Build with wood to tackle the climate crisis
BSkyB’s Believe in Better Building, the UK’s tallest commercial timber structure (Image: B&K Structures)
Timber construction can help the UK achieve its 2050 net zero target, both through new build and recycling, says Christiane Lellig.
Before she bowed out as prime minister, Theresa May announced the government’s goal for the UK to achieve net zero carbon emissions by 2050. It’s a tough ask, and as the built environment accounts for around 40% of the total carbon emissions in the UK, it needs to be a key driver in making positive changes.
This is where timber comes in. The key benefit of wood is its ability to sequester carbon. Buildings turn into a carbon store when their structural frame, insulation and interiors are made from wood.
“Building with products such as timber frame and cross-laminated timber results in a quicker build time, reduced wastage and less time needed for workers to be on site, thus reducing risk.”
Advancements in technology have allowed timber to play a significant role in the growing offsite construction market. Building with products such as timber frame and cross-laminated timber results in a quicker build time, reduced wastage and less time needed for workers to be on site, thus reducing risk.
Wood can be used as a hybrid material too. Where materials such as steel or concrete are used, wood can be woven into the construction and help offset carbon emissions while potentially improving the aesthetics.
Additionally, timber is easily reused. Wood, as a biological material, can be turned into a product, often reused in similar contexts or recycled and turned into another product. At the end of its life cycle it can return to the environment.
Construction is seen as a traditional industry that is slow to react to change. Moreover, persuading a client to consider using different building materials is no mean feat. But clients also have a moral responsibility to consider ways to minimise the impact the buildings they commission have on the environment. Wood for Good’s online Lifecycle Database provides evidence and data to demonstrate the positive influence wood products can have on a building’s performance and ultimately its environmental impact.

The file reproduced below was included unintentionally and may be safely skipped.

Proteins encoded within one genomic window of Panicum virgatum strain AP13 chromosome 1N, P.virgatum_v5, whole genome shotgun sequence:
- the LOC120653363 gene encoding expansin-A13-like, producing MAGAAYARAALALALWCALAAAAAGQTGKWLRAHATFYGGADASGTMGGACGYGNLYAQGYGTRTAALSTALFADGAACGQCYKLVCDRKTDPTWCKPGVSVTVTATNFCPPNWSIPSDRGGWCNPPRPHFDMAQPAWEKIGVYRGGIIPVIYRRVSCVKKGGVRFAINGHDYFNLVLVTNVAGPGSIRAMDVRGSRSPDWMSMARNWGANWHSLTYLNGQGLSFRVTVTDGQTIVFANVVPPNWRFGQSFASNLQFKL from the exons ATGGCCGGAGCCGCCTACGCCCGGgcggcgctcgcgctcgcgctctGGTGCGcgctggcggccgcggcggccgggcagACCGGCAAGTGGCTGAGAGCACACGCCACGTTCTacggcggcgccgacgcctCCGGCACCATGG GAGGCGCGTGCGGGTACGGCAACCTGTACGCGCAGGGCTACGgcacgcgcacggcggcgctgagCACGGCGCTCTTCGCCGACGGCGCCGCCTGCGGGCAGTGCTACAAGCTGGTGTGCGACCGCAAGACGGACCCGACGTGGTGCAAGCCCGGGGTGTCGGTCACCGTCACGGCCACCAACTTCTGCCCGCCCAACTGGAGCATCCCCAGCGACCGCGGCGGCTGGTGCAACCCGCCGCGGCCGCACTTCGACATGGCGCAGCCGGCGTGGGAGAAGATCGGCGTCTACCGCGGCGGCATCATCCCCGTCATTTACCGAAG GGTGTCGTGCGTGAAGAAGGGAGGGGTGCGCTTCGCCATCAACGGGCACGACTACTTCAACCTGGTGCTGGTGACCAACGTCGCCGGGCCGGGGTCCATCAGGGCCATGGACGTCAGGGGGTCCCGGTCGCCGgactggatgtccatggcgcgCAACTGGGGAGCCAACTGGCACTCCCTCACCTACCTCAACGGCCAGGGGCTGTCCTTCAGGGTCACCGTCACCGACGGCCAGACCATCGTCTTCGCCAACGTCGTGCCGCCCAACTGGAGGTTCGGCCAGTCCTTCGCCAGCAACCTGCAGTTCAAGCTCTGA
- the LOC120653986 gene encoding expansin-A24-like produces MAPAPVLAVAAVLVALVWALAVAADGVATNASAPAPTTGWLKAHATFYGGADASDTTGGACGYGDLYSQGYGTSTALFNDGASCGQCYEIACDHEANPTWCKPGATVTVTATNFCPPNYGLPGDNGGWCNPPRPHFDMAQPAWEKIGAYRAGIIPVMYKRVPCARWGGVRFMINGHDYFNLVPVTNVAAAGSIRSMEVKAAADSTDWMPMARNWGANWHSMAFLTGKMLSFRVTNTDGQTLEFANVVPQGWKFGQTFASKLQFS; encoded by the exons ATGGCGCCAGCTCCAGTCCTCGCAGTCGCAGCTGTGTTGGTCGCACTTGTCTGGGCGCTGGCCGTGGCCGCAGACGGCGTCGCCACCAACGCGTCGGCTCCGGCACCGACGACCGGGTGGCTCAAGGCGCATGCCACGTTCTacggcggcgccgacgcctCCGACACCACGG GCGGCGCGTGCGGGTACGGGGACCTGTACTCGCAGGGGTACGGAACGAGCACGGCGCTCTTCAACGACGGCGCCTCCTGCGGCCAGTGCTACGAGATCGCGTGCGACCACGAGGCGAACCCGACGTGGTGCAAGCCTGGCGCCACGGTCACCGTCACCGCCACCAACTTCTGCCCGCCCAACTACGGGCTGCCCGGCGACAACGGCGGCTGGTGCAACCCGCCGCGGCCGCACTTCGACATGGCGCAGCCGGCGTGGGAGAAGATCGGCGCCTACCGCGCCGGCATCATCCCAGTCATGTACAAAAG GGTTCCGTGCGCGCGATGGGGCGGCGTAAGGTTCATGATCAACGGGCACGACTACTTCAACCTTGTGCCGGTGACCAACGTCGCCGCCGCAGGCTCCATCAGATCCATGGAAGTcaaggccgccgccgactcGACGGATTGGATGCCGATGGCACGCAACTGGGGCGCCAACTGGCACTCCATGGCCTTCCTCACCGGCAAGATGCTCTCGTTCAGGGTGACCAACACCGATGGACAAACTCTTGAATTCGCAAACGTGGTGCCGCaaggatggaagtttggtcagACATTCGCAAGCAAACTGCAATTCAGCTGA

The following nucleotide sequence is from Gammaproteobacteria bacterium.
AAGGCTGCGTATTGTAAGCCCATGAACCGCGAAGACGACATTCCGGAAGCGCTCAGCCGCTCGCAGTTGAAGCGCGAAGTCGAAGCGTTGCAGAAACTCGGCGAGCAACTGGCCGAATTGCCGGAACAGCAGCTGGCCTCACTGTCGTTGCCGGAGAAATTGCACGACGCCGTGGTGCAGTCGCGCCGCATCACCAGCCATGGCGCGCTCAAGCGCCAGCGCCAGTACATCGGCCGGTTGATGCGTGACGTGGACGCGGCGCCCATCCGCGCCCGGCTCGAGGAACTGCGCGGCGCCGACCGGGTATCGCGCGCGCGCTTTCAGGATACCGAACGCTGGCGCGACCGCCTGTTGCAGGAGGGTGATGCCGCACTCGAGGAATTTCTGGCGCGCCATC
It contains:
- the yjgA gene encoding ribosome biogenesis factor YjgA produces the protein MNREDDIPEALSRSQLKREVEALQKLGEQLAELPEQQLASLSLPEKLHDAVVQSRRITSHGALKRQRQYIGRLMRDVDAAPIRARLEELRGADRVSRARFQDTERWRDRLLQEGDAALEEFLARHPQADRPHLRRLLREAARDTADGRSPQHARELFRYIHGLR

There are also real-world examples. BskyB’s Believe in Better Building in west London is the tallest commercial timber structure in the UK, built by Mace with the frame installed by B&K. It included a 15% reduction in embodied carbon of construction, 27% of recycled content, responsible sourcing of materials, while delivering on key principles of the WELL Standard – quality daylighting, air quality and natural material selection.
And a 36-home social housing project in Wales, which used local spruce for the structural frame and larch for the cladding, has beaten the RIBA 2030 Climate Challenge targets.
Climate change is a real threat and the built environment is one of the biggest culprits. The onus is on the construction industry to change and adapt its ways. The solutions are feasible, realistic and available now, but the industry must react and change its practices today – if net zero carbon by 2050 is to be achieved.
Christiane Lellig is campaign director at Wood for Good